Monday, August 10, 2020
The letter, which was issued by the Global Compact Network Australia, is signed by 48 of its members, and calls for the Government to use the United Nations Sustainable Development Goals (SDGs) as a framework to strengthen the economy and create a “better future for all”.
“Creating a fairer, more resilient and cleaner economy does not require the reinvention of frameworks or agreements,” the letter says. “Instead, we are in a unique position to use the SDGs as the basis for a socially just and green recovery.”
The Global Compact Network Australia is the Australian network of the United Nations Global Compact, the world’s largest corporate sustainability initiative that has more than 10,000 participating businesses and 3,000 non-businesses worldwide. Launched in 2000 by former UN Secretary-General Kofi Annan, the Global Compact supports companies to:
The letter, issued at a time when the health of the planet, its people and the economies that support them is increasingly at risk, recommends that the Australian Government:
1.It is clear that many aspects of our lives will change permanently. Some industries may never be the same again. We must use this challenging situation as an opportunity to work together with our global and national partners alike, to build a stronger and more resilient economy with the SDGs at its heart.
2.COVID-19 has exposed the depth of inequalities and risks exposing a larger group of people to income deprivation and its consequences. We welcome the Government’s commitment to provide income relief to many Australians and urge an ongoing focus to reduce widening social inequalities. The SDGs provide a framework which can help us prioritise health and wellbeing, alongside prosperity and GDP, as a measure of the nation’s success. We need to ensure that our recovery from the pandemic leaves no one behind and puts the health and wellbeing of current and future generations first.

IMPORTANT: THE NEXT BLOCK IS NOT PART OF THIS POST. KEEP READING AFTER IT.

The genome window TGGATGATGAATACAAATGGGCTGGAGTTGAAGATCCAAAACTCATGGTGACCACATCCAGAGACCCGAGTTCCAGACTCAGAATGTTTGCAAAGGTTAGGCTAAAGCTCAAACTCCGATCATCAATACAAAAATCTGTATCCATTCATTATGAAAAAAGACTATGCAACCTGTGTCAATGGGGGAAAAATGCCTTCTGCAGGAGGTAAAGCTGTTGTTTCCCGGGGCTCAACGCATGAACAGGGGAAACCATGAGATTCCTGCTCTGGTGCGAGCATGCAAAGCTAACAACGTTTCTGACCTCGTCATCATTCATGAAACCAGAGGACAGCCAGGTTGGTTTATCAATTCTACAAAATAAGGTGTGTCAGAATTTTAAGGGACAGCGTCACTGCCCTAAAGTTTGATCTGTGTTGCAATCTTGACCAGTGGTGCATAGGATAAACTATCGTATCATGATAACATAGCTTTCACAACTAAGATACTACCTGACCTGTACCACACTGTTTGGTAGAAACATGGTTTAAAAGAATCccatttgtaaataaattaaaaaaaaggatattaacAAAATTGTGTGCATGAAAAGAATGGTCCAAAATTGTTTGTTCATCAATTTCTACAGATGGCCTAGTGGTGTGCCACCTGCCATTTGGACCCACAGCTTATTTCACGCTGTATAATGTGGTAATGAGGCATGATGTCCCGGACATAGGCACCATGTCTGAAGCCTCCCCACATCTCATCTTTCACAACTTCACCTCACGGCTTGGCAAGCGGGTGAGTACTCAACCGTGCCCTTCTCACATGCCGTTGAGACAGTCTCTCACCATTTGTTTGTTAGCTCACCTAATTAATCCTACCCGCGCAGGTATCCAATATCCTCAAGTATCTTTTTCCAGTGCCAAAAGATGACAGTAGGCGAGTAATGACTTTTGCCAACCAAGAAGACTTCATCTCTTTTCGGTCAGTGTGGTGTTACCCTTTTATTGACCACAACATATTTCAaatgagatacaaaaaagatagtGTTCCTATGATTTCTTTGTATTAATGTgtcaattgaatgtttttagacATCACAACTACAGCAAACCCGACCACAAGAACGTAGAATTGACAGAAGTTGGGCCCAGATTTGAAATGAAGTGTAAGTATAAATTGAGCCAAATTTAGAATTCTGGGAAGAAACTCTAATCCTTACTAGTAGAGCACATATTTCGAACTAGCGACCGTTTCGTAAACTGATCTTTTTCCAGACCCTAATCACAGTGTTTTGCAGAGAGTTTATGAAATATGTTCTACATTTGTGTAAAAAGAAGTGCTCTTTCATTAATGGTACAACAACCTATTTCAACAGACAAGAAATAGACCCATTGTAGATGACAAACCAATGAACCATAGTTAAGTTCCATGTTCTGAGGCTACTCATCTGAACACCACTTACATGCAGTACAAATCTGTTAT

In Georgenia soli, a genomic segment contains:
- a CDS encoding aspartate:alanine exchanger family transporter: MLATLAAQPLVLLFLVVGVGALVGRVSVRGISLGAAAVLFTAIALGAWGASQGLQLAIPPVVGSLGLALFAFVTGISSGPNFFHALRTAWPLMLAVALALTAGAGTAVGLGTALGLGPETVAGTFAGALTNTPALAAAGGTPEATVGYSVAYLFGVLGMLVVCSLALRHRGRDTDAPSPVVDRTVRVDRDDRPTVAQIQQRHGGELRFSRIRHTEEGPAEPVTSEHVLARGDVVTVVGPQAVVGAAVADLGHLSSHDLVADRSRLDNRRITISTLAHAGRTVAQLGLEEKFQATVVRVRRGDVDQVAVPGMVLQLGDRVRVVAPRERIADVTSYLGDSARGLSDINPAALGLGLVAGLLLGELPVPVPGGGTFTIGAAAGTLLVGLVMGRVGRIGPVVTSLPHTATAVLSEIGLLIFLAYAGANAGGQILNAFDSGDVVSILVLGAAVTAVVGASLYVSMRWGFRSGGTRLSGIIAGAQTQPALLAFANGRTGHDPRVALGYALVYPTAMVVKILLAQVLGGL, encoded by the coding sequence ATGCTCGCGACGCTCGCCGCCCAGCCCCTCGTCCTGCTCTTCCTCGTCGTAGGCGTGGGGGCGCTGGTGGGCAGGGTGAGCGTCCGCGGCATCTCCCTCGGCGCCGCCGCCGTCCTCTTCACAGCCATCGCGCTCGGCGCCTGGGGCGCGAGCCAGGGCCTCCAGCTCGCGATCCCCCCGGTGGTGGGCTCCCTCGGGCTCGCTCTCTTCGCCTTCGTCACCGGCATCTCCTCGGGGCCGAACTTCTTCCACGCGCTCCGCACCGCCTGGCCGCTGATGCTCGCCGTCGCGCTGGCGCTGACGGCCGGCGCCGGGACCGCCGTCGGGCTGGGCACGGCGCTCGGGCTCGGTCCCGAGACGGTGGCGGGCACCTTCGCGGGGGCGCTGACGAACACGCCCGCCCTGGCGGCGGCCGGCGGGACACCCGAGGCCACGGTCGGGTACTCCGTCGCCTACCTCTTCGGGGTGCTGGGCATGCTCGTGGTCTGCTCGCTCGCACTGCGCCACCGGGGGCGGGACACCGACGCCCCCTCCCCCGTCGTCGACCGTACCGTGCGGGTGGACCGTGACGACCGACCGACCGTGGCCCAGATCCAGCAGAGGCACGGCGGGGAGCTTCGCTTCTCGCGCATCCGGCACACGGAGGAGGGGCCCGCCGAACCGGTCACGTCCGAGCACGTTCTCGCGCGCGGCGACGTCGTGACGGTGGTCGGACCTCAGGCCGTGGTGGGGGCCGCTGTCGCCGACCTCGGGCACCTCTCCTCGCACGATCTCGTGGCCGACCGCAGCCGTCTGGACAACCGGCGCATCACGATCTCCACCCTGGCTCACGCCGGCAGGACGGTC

3.We must balance social and economic needs with the needs of our planet, protecting and managing nature, and reducing our greenhouse gas emissions. These goals do not have to be in conflict. The SDGs provide a way to create co-benefits on the path to net zero by 2050 and enable a framework for coordinated and holistic policy design.
It is hoped the letter will offer a way to bring government, business and civil society together to develop and support a sustainable pandemic recovery plan that will benefit our planet and all members of our community.
“We recognise that the scale of recovery will pose many challenges for the Government,” the letter concludes, “but the COVID-19 crisis has shown that businesses, government, and civil society can and will work together to create lasting and positive change. We believe the SDGs should be used to establish the level of ambition for Australia’s pandemic-recovery and to create intergenerational value that ensures all people in our country live a good life, prospering on a healthy planet now and in the future.”
The 48 signatories to the letter include Optus, SunRice, Nestle Australia, Konica Minolta Australia, Intrepid Travel, Pacific Hydro, IKEA Australia, the University of Melbourne, Country Road Group, Chartered Accountants ANZ, ACFID, World Vision, Global Impact Initiative, The Governance Institute, Clifford Chance, the Responsible Investment Association of Australasia (RIAA) and the Australian Sustainable Finance Initiative (ASFI), which includes the major banks and insurers.
You can read the letter here.
A participant of the UN Global Compact, CourtHeath is a signatory of the Road to Recovery letter. Since becoming a member of the Global Compact in 2016, CourtHeath has been raising awareness about the SDGs and the principles of the Global Compact with business and government organisations in Victoria. The Victorian government's Social Procurement Framework (SPF) requires tenderers to improve environmental sustainability and outcomes for disadvantaged Victorians and those tenderers who are working towards achievement of the SDGs include that in their SPF response.
IMAGE: Global Compact Network Australia
[Global Compact Network Australia, SDGs, COVID19]